Our History


The Peanut Butter Ministry begins at 1128 Smith Street.

Thirty volunteers man a storefront seven days a week, 14 hours a day, from 8 am to 10 pm, offering peanut butter sandwiches, coffee, temporary shelter, alcoholism education/support, and realistic, adaptive and positive (RAP) counseling. Volunteers help connect individuals with job opportunities and sort out government assistance applications. The site serves as an address for homeless individuals to have mail delivered to. Around 60 people a day receive help.

father claude duteil of The Institute for Human Service
organization of The Institute for Human Service


IHS moves from 49 S. Beretania St. to 127 N. Beretania St., serving approximately 75 to 100 persons daily.

Two doctors from Kalihi-Palama Health Center begin volunteering, offering mental and physical health care.


IHS incorporates as a 501c3, private, non-profit organization.

Fr. DuTeil advocates on behalf of an IHS client in court, helping him receive welfare benefits: “His application initially was rejected because he couldn’t say when and where he was born–other than on a ‘neighboring planet’–and because he had no social security number.”


IHS serves 100 meals at breakfast, 175 for lunch, and 225 for supper.

Honolulu City Council estimates the County has between 300 and 500 homeless persons.


IHS moves to 840 Iwilei (Iwilei Fire Station) while Sumner St. Shelter is finishing construction.

Two professional vocational counselors offer employment services every Monday.

IHS serves 500 meals a day, and 130 guests sleep at the service center.

sumner shelter of The Institute for Human Service
sumner shelter of The Institute for Human Service


Sumner Street Shelter opens

With the help of Mayor Frank Fasi’s administration, the City & County of Honolulu, the federal government, local foundations and individual funders, the first IHS shelter is built at 350 Sumner Street. It is the first homeless shelter on Oahu; the Sumner shelters men, women, and children in need of a safe place to rest and a warm meal. Churches, businesses, and restaurants took turns in the kitchen and served an average of over 4,000 meals weekly (570 meals a day). The shelter doubles IHS’ capacity for overnight stays to 250-300 people/night.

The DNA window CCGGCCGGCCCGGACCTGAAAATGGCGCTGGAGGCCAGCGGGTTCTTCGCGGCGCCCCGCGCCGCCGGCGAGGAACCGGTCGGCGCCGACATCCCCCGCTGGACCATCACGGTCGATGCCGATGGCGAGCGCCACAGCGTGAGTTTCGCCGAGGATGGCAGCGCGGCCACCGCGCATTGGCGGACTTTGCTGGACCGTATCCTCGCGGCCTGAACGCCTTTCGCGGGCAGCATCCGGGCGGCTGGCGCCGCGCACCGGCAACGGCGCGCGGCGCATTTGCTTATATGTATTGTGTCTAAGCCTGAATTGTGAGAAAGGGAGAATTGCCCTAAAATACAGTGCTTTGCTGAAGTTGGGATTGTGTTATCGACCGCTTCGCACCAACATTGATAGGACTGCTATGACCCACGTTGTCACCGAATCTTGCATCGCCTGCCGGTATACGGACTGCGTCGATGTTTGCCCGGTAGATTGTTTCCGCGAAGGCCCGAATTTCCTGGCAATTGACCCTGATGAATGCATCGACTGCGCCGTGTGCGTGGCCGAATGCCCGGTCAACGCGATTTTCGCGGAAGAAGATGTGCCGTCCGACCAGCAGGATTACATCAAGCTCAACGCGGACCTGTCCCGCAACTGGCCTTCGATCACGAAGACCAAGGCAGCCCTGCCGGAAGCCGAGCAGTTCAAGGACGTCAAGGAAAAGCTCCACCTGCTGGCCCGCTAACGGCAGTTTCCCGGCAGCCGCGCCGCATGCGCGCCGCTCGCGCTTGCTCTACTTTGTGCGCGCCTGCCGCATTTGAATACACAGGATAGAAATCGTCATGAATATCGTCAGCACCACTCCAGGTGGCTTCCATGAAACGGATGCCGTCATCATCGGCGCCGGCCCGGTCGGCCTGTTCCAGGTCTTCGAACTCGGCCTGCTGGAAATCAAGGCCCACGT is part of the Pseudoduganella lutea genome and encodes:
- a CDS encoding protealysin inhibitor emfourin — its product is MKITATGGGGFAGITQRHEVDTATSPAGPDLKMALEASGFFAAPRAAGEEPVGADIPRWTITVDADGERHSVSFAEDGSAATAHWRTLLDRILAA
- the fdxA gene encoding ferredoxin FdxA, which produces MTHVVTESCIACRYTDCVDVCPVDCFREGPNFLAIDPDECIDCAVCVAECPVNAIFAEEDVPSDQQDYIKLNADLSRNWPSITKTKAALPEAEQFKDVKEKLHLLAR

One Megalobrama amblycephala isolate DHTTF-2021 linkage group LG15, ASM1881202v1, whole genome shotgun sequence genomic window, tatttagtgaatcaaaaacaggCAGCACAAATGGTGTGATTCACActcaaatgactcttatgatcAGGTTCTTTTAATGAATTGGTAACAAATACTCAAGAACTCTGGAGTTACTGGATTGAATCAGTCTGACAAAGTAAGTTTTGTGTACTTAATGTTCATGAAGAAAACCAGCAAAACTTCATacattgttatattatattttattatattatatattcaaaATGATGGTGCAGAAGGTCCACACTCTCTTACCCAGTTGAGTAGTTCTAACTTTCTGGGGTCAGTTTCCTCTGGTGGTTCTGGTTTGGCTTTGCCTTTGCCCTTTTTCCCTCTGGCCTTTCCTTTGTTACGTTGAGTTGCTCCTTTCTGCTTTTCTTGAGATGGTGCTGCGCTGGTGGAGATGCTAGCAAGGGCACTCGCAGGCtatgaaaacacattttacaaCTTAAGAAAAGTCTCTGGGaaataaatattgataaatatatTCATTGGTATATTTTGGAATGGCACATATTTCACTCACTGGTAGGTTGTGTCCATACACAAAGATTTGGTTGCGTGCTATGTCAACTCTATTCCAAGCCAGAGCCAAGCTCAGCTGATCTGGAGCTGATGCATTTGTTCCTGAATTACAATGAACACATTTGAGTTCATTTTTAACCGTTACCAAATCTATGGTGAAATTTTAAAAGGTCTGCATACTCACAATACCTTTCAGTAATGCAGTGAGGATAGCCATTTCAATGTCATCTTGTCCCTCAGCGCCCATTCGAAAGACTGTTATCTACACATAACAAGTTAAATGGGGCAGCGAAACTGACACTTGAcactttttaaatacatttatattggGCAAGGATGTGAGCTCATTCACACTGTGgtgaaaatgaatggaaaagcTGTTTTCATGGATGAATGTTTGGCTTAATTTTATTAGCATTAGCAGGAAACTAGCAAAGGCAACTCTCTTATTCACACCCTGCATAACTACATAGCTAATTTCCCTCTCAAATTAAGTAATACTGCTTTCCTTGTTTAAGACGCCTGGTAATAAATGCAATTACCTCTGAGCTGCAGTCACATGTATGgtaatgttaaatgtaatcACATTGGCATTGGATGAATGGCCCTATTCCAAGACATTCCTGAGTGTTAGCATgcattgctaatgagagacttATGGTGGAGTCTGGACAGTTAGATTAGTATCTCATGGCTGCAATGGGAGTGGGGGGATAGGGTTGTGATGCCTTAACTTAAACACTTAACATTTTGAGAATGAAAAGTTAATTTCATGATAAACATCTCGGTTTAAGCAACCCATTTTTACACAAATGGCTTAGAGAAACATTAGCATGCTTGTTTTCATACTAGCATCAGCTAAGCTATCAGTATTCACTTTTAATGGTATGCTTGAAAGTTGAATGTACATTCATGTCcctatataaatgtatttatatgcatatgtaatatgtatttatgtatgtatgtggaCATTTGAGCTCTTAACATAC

Rev. Richard Rowe serves as IHS Executive Director for one year’s term.


Deborah Morikawa begins serving as IHS Executive Director.


Fr. DuTeil and his wife, Roberta “Tutu Bert,” retire and move to Texas to be closer to their children and grandchildren.


Surrounded by loved ones in Texas, Fr. Claude DuTeil passes away on January 23, 1997. His legacy lives on in the mission of IHS.

Lynn Maunakea begins her term as IHS Executive Director. 

IHS opens the Kaaahi Women’s and Family Shelter

Mayor Jeremy Harris and the Harry and Jeanette Weinberg Foundation converts the G. Von Hamm Textiles factory into the Kaaahi Women’s and Family Shelter less than a mile from the Sumner shelter. The Sumner St. Shelter becomes the Sumner Men’s Shelter. On an average night, 80 single women and 30 families, including 60 children, stay at the new shelter.


Across IHS’ two locations: 2,574 people are helped throughout the year, and 900 meals are served daily.


IHS receives CARF accreditation for community-based case management


Sherry Chong serves as Interim Executive Director


Connie Mitchell joins as IHS Executive Director

IHS begins expansion of homeless services, including case management, housing, employment and two health and wellness centers at the Kaaahi and Sumner shelters.


IHS begins expansion of homeless services, including case management, housing, employment and two health and wellness centers at the Kaaahi and Sumner shelters.

IHS launches a pilot Community Re-Entry Program for recently released homeless individuals with substance abuse problems. 513 people assisted via Housing Placement.

IHS serves 2,700 people across two shelters.


Through IHS’ Housing Program, 214 people are prevented from experiencing homelessness. An average of 635 meals a day are served, totaling 231,686 for the year, and 1,268 people stay at IHS shelters.